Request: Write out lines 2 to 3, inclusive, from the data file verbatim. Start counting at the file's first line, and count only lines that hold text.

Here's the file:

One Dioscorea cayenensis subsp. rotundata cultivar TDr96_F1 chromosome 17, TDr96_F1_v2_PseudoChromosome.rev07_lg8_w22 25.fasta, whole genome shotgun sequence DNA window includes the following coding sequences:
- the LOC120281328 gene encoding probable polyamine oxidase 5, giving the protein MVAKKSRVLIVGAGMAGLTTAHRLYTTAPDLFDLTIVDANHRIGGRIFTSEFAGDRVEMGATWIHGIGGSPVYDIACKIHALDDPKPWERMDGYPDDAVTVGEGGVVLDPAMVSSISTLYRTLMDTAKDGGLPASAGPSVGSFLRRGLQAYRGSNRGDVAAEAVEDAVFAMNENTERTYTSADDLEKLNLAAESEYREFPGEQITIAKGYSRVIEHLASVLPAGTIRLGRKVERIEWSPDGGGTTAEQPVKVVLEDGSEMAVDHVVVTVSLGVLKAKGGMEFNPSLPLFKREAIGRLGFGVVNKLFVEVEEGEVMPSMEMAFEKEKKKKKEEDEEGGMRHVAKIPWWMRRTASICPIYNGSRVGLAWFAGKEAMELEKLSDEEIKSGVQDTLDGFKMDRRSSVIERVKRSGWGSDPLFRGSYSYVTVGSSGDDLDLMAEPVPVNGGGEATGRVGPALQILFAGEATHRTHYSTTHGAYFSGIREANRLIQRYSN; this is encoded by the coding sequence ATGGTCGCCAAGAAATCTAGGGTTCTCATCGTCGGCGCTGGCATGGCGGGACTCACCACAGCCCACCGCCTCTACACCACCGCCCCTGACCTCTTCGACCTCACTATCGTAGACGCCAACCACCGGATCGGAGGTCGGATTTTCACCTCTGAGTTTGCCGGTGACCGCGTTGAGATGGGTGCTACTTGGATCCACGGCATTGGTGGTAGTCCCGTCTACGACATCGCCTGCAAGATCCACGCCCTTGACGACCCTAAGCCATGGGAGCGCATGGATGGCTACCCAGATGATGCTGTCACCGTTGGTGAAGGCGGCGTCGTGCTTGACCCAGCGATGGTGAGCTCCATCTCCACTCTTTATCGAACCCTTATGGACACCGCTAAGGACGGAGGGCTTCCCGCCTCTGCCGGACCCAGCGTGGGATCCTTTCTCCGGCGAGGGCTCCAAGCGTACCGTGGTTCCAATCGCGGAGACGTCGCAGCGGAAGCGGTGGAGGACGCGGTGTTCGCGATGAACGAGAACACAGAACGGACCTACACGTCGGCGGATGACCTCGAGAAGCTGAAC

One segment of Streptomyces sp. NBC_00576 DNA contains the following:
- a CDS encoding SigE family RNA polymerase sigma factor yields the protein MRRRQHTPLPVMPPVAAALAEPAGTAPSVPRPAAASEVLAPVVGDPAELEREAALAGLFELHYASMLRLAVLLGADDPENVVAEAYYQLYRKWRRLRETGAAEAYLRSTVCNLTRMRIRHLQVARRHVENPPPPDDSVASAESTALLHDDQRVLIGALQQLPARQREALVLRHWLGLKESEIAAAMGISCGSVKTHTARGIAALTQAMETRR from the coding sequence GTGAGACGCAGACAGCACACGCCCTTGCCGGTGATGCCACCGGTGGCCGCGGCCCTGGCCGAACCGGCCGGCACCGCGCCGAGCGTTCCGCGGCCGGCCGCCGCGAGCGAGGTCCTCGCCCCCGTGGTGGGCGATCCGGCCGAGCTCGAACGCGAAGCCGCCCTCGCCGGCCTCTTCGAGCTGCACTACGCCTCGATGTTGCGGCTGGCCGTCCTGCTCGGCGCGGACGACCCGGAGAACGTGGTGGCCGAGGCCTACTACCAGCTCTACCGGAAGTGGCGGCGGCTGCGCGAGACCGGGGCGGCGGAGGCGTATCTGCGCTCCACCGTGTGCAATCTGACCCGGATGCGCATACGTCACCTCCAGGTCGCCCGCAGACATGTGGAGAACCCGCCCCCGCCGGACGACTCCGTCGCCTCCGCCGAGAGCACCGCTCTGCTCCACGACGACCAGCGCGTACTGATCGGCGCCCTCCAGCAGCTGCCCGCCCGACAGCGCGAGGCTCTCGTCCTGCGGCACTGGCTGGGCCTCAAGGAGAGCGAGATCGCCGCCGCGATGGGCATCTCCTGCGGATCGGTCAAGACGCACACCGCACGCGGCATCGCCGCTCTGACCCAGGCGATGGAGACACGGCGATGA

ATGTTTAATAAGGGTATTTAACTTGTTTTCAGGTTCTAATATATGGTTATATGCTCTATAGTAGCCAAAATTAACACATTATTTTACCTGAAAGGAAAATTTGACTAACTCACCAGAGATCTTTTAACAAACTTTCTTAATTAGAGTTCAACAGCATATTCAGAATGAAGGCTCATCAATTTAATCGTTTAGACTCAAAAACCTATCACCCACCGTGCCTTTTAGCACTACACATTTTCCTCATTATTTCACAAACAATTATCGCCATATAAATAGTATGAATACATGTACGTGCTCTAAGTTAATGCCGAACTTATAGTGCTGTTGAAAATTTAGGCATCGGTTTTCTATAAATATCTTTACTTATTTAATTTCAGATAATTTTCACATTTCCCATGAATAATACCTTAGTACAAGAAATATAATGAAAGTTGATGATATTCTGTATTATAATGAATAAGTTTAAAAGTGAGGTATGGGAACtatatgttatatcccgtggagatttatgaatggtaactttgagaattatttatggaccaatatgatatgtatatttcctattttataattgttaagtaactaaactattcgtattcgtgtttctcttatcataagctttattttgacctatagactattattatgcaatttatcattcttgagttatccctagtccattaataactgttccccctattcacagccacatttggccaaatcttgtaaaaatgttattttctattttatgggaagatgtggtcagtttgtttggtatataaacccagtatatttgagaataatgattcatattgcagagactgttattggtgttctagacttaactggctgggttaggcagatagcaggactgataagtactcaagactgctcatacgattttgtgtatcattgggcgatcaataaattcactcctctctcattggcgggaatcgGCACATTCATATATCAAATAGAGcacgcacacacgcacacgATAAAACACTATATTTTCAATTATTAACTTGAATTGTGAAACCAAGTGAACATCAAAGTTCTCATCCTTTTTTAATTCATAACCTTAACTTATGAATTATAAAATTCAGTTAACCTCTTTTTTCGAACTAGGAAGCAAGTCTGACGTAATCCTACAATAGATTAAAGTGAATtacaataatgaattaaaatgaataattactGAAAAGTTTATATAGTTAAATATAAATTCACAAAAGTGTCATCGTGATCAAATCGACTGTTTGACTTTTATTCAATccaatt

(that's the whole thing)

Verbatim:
- the LOC120281328 gene encoding probable polyamine oxidase 5, giving the protein MVAKKSRVLIVGAGMAGLTTAHRLYTTAPDLFDLTIVDANHRIGGRIFTSEFAGDRVEMGATWIHGIGGSPVYDIACKIHALDDPKPWERMDGYPDDAVTVGEGGVVLDPAMVSSISTLYRTLMDTAKDGGLPASAGPSVGSFLRRGLQAYRGSNRGDVAAEAVEDAVFAMNENTERTYTSADDLEKLNLAAESEYREFPGEQITIAKGYSRVIEHLASVLPAGTIRLGRKVERIEWSPDGGGTTAEQPVKVVLEDGSEMAVDHVVVTVSLGVLKAKGGMEFNPSLPLFKREAIGRLGFGVVNKLFVEVEEGEVMPSMEMAFEKEKKKKKEEDEEGGMRHVAKIPWWMRRTASICPIYNGSRVGLAWFAGKEAMELEKLSDEEIKSGVQDTLDGFKMDRRSSVIERVKRSGWGSDPLFRGSYSYVTVGSSGDDLDLMAEPVPVNGGGEATGRVGPALQILFAGEATHRTHYSTTHGAYFSGIREANRLIQRYSN; this is encoded by the coding sequence ATGGTCGCCAAGAAATCTAGGGTTCTCATCGTCGGCGCTGGCATGGCGGGACTCACCACAGCCCACCGCCTCTACACCACCGCCCCTGACCTCTTCGACCTCACTATCGTAGACGCCAACCACCGGATCGGAGGTCGGATTTTCACCTCTGAGTTTGCCGGTGACCGCGTTGAGATGGGTGCTACTTGGATCCACGGCATTGGTGGTAGTCCCGTCTACGACATCGCCTGCAAGATCCACGCCCTTGACGACCCTAAGCCATGGGAGCGCATGGATGGCTACCCAGATGATGCTGTCACCGTTGGTGAAGGCGGCGTCGTGCTTGACCCAGCGATGGTGAGCTCCATCTCCACTCTTTATCGAACCCTTATGGACACCGCTAAGGACGGAGGGCTTCCCGCCTCTGCCGGACCCAGCGTGGGATCCTTTCTCCGGCGAGGGCTCCAAGCGTACCGTGGTTCCAATCGCGGAGACGTCGCAGCGGAAGCGGTGGAGGACGCGGTGTTCGCGATGAACGAGAACACAGAACGGACCTACACGTCGGCGGATGACCTCGAGAAGCTGAAC

One segment of Streptomyces sp. NBC_00576 DNA contains the following: